Thembelihle Ngcai, a former journalism student at Rhodes University, shares her address delivered at the Inclusive Education Indaba held in East London in March. Ngcai currently works in communications at the Eastern Cape Department of Economic Development, Environmental Affairs and Tourism.
Nearly 20 years ago, I was diagnosed with a neuromuscular disease called spinal muscular atrophy (SMA), which is characterised by a wasting away or weakening of all the muscles in the body. While I was able to walk for most of my life so far, as per the prognosis, I’ve since lost that ability.
Apart from a loss of lower limb mobility, I struggled and still struggle with daily activities such as standing and sitting, walking, climbing stairs and holding heavy objects independently. A few years ago, during my first year at Rhodes University, I was returning from a lecture with some of the other students I had met.
Naturally, as was the case in most of my interactions with fellow students that year, they were curious about my disability. Anyone who knows me knows that I’m incredibly open about the trials and triumphs of being a black woman with a disability, so I welcome and encourage questions. Hearing about the challenges I endure, one student said: “Well, congrats for making it to university.”
I contemplated this strange congratulation as I walked back to my residence, asking myself: “Kanti, what do people do after high school?” Nakhona, if you took disability out of the picture, what was it that I was doing that could be considered an achievement?
When I looked around for people who had visible disabilities, I found none in my residence. I knew two in all the courses I took, and on campus I could probably count them all on one hand. Yet the comment stayed with me for all these years because it perhaps encapsulates why inclusive education matters. Finding that comment strange was natural. I had grown up in a family that, very soon after my diagnosis, affirmed me as someone who equally had something to contribute to the world.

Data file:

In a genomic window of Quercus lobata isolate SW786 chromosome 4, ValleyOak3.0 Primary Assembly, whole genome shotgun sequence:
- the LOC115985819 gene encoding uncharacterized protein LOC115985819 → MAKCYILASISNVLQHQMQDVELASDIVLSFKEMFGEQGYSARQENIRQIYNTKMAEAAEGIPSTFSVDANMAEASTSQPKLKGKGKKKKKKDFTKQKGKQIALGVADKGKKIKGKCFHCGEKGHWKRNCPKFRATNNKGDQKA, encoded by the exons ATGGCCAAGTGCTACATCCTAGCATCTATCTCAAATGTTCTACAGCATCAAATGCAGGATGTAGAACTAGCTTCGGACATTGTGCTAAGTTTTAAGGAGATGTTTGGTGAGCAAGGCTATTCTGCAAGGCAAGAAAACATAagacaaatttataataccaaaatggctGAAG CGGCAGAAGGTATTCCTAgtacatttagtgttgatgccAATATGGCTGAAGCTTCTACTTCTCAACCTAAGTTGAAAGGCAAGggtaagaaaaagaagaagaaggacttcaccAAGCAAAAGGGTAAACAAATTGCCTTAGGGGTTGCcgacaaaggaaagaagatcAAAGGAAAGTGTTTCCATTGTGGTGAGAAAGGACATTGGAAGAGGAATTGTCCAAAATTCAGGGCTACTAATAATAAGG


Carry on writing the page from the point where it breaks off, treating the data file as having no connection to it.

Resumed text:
Education was not a question. Pursuing and achieving my dreams was not a question. I had physical limitations, but my ambitions need not have any. This was a recurring theme that people around me, including teachers, instilled.
When I was diagnosed, I was actually living in a village. I lived with my grandparents who’d had a limited education. They didn’t know the intricacies of this rare disease, but they were unwavering in their determination to give me a great future. So I moved to East London to be close to my medical practitioners and, in the process, gained access to opportunities.
I often wonder how differently my life would look today, if not for their determination all those years ago. A lot of people who know me won’t know that, upon my relocation to East London, my incredible paediatrician at the time, the late Dr Norman Cooper, wrote a letter to Clarendon Primary, recommending that I be admitted.
He shared the concern that my full potential would not be realised if I went to a special school. I was welcomed by both staff and students at Clarendon with this ethos and culture that I was there to realise my potential, in the same way other children were.
Clarendon was great. When I arrived to start Grade 6, all the children in my class had been sensitised that they would be welcoming a “special” girl to their class. They were to give me the “Clarendon welcome”. I even had a chaperone, who ensured that I fit into the school seamlessly.
The thing is, though, I never did fit in. Sure, teachers and students knew I had a disability and they were sensitive in all our interactions. Most of my classes were moved downstairs so I could access them, but I never fit in. During a physical education class, swimming gala or athletics days, I would sit on periphery and watch other children make and concretise friendships through their mutual interest.
When it was a five-kilometre school walk for charity, I was alone in the bus that chaperoned the girls to and from their destination. When all the other children sat cross-legged in class rows on the floor during assembly, I sat alone, in a chair, at the back of the hall. In the classes that couldn’t be moved to accessible floors, it would take me longer to arrive in class and by the time I did, the teacher had already started the lesson.